This French picture, directed by the little-known Joël Santoni, was adapted by Santoni and Philippe Setbon (Mr Frost) from a 1971 novel by the English writer Joan Aiken – like Nicholas Blake, Ruth Rendell and a few others, more appreciated by filmmakers in France than her home territory, it seems. Aside from a sub-plot that exposes France’s well-known clumsiness when it comes to making pop music, it’s a sharp, undated picture and examines a class conflict in home invasion terms that prefigures Harry, He’s Here to Help, The Serpent (also from an English book), Cache, Inside and much other recent French horror.
Architect David Briand (Jean-Pierre Bacri) has built a minimalist concrete showplace home in a flat, rainy, desolate expanse of the countryside and now lives there with his wife Elaine (Nicole Garcia) and their little daughter Cric (Cerise Lerclerc). Already, there are undertones – the house is plainly horrible to live in, Elaine misses her demanding former job as a record producer, and David is desperately after a big commission to make up for some vague professional lapse. Then a shabby caravan turns up, and Cappy (Jean-Pierre Bisson), a limping, ingratiating-yet-resentful lower-class lout with a prosthetic hand nags David into giving him a job as a gardener for which he is obviously unqualified, and this leads – when Elaine gets a chance to start right away in her old job, at the end of a commute involving bike, bus and train – to Cappy’s red-haired wife Hazel (Dominique Lavanant) being retained as a stop-gap nanny for Cric. While the parents are off all day, Cric is left with Hazel and her glum (medicated) daughter, who sullenly plunks a single toy but is cooed over by her mother at the expense of the kindly but wary Cric.
The backstory is that David was partially responsible for the accident which crippled Cappy, and the couple have already tortured to death the other architects behind the bodge-job that led to a building site accident, but their long-term plan is to kill David and Elaine, forcing Elaine to write a will leaving the house (and, worse, custody of Cric) to them. Because we follow both parents (including spells in the studio with the soulless soul music everyone seems happy with), the tension at home is relieved, but the most affecting stretches are those that find Cric at the capricious mercy of the cake-withholding, furniture-rearranging, cat-hating (and –killing) Hazel, who plainly spends her life forcing others to go along with her demented fantasies of the way things ought to be. In one big shock moment, which probably goes a long way towards explaining why the film hasn’t much been seen outside France, David gets home early to find that Cric is being punished for incontinence (a side-effect of the anti-psychotic medications Hazel is forcing on her) by being tied naked to the toilet.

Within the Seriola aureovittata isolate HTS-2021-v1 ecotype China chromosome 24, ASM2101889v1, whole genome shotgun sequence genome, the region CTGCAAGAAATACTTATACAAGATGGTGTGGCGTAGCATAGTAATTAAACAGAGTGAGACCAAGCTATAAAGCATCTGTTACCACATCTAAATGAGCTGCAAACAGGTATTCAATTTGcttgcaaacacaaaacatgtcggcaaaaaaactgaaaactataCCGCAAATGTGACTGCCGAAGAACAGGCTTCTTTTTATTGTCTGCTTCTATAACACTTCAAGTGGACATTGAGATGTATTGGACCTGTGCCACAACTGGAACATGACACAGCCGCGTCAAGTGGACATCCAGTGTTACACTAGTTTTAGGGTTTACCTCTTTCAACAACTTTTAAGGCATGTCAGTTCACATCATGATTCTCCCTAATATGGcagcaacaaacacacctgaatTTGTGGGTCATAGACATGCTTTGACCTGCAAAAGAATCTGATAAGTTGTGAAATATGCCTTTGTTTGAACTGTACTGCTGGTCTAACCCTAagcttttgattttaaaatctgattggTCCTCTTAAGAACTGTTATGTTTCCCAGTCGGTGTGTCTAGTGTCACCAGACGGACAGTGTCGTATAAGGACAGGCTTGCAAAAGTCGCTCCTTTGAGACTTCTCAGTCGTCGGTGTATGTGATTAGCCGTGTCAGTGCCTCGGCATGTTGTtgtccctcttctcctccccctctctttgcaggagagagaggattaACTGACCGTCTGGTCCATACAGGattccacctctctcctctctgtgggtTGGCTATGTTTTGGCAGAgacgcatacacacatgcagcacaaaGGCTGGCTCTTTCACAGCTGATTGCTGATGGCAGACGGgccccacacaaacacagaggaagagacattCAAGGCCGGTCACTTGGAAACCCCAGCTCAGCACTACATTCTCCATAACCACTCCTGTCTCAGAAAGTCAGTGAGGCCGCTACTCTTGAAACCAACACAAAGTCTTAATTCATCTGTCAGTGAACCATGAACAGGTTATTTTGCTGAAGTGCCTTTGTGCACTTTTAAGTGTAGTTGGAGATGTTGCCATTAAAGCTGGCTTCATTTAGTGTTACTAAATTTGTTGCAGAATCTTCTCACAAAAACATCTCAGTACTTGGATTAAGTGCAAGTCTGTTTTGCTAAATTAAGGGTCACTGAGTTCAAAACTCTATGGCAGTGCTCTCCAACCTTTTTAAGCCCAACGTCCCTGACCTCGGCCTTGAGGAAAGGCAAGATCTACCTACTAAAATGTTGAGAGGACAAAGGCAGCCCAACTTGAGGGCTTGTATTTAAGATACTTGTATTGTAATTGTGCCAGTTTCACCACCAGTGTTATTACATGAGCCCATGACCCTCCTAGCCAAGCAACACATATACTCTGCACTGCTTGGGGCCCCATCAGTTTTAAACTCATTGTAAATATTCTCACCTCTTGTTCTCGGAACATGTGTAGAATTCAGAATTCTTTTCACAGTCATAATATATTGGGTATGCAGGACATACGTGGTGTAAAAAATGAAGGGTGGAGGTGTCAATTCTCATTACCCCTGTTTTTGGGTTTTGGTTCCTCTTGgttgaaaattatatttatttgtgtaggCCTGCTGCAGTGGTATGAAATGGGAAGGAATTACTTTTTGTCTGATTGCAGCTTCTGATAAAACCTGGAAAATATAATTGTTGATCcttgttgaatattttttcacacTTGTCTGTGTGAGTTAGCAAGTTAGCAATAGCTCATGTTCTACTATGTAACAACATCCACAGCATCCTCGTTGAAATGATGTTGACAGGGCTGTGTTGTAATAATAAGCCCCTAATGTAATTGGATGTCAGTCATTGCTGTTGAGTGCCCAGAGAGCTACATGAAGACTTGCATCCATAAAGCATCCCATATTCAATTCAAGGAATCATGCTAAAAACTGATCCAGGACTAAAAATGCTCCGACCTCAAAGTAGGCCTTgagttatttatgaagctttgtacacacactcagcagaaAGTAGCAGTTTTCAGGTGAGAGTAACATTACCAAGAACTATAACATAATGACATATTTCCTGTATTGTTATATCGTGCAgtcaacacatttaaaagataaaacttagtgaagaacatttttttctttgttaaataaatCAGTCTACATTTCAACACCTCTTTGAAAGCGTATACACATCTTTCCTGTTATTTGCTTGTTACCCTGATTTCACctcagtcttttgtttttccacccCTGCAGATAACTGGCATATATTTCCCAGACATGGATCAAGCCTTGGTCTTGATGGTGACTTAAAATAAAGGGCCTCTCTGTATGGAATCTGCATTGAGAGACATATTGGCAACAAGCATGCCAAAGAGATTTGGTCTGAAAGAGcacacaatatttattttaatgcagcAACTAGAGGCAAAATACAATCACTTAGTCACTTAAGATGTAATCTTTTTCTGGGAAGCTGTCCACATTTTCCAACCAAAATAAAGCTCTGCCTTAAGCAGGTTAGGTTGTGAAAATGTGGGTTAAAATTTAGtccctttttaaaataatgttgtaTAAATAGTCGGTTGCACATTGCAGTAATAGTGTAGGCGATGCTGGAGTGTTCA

The climax of the film, as expected, goes beyond the cat-and-mouse stuff and has Elaine, in a scarlet dress, performing superhumanly to rescue her daughter from the wicked stepmother Hazel – Cappy is ironically disposed of in another falling building, and it comes down to a confrontation between good and bad mothers in a watertower hostage situation, with a final nudge coming from the character everyone has ignored. It’s a given of these things that the middle-class man is culpable and worthless, giving the monstrous lower orders a good reason for taking extreme steps to revenge, but there’s also a fairytale, female self-empowerment streak with Garcia’s supermum coming into her own once she’s shot of her husband and going into overdrive against Lavanant’s memorable psycho harpie.